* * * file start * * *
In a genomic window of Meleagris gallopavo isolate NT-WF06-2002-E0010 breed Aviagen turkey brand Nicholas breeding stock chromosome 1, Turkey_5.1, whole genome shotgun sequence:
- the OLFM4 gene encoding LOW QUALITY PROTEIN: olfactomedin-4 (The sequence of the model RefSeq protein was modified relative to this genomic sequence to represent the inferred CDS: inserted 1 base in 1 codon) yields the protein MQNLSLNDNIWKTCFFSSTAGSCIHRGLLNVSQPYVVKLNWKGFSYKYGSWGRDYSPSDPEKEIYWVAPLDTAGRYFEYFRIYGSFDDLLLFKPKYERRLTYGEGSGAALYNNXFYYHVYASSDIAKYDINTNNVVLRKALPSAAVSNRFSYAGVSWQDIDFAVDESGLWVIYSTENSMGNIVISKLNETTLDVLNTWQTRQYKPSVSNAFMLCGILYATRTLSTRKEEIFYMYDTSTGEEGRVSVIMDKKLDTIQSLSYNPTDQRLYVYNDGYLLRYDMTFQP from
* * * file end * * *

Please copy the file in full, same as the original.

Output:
In a genomic window of Meleagris gallopavo isolate NT-WF06-2002-E0010 breed Aviagen turkey brand Nicholas breeding stock chromosome 1, Turkey_5.1, whole genome shotgun sequence:
- the OLFM4 gene encoding LOW QUALITY PROTEIN: olfactomedin-4 (The sequence of the model RefSeq protein was modified relative to this genomic sequence to represent the inferred CDS: inserted 1 base in 1 codon) yields the protein MQNLSLNDNIWKTCFFSSTAGSCIHRGLLNVSQPYVVKLNWKGFSYKYGSWGRDYSPSDPEKEIYWVAPLDTAGRYFEYFRIYGSFDDLLLFKPKYERRLTYGEGSGAALYNNXFYYHVYASSDIAKYDINTNNVVLRKALPSAAVSNRFSYAGVSWQDIDFAVDESGLWVIYSTENSMGNIVISKLNETTLDVLNTWQTRQYKPSVSNAFMLCGILYATRTLSTRKEEIFYMYDTSTGEEGRVSVIMDKKLDTIQSLSYNPTDQRLYVYNDGYLLRYDMTFQP from